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No-Chart: Make Your Own Simple Flowchart in Three Clicks

Because even rational optimists need to say no sometimes.



The answer to some questions is a resounding no.

We came to that conclusion at the beginning of summer, when contemplating the unfortunate choices made by former congressman Anthony Weiner. Is it ever OK to tweet that picture of your penis? Nope. It's not.

While the path from question to answer is as simple and clear as a straight line, some people clearly don't get it, and need our help. And help is always best in the form of a chart.

Thus was born the No-Chart, GOOD's latest attempt to push the world forward with a visual guide to clear thinking. We realized this fun meme was applicable to all sorts of not-so-thorny dilemmas. Take, for example, today's headlines.

In a speech today, Obama called for higher taxes on the wealthy. It's gonna be a hard sell:

At the Emmy's last night, Charlie Sheen told Ashton Kutcher to "make him proud" as his replacement on Two and a Half Men:

And the Guinness Book of World Records announced that a Los Angeles resident has the state's longest tongue:

Now it's your turn. So visit GOOD Labs (the digital playground where the child in us hangs out. More tools to come soon) and make your own No-Chart.

Because even rational optimists need to say no sometimes.

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A two-minute television ad from New Zealand is a gut punch to dog lovers who smoke cigarettes. "Quit for Your Pets" focuses on how second-hand smoke doesn't just affect other humans, but our pets as well.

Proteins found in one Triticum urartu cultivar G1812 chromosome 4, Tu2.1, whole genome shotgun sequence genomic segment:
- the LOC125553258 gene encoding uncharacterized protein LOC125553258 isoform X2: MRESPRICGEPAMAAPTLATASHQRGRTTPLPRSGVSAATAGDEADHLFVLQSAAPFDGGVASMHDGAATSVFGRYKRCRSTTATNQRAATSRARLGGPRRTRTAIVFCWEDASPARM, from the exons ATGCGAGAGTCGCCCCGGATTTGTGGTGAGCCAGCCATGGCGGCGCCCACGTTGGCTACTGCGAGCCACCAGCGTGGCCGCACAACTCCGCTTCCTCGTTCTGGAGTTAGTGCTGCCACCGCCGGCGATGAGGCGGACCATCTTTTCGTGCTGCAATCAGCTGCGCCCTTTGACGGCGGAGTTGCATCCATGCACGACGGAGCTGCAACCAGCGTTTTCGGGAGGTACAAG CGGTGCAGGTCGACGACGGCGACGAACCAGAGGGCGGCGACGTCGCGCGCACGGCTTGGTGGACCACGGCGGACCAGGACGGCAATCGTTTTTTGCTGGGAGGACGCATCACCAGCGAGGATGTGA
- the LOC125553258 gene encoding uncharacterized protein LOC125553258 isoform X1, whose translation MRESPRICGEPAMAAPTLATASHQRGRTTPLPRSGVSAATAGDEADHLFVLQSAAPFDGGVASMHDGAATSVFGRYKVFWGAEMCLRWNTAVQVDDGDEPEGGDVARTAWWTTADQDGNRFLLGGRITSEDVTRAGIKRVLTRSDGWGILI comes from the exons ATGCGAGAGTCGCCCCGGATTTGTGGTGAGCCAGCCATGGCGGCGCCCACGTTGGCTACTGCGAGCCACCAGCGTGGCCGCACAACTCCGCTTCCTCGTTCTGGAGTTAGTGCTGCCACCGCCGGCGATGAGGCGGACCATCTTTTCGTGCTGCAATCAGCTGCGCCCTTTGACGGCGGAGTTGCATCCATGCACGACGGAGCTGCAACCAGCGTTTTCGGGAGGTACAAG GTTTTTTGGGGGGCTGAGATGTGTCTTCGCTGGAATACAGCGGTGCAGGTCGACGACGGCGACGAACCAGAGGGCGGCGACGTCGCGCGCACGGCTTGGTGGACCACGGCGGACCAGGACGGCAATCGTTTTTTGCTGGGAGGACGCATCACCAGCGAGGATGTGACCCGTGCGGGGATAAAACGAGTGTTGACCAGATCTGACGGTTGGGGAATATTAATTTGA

According to Quitline New Zealand, "when you smoke around your pets, they're twice as likely to get cancer."

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via Bossip / Twitter

Sens. Elizabeth Warren and Bernie Sanders took aim at former New York City Mayor Michael Bloomberg onstage at Wednesday's Las Vegas Democratic debate, likening the billionaire businessman to President Donald Trump and questioning his ability to turn out voters.

Sanders began by calling out Bloomberg for his stewardship of New York's stop and frisk policy that targeted young black men.

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via United for Respect / Twitter

Walmart workers issued a "wake up call" to Alice Walton, an heir to the retailer's $500 billion fortune, in New York on Tuesday by marching to Walton's penthouse and demanding her company pay its 1.5 million workers a living wage and give them reliable, stable work schedules.

The protest was partially a response to the company's so-called "Great Workplace" restructuring initiative which Walmart began testing last year and plans to roll out in at least 1,100 of its 5,300 U.S. stores by the end of 2020.

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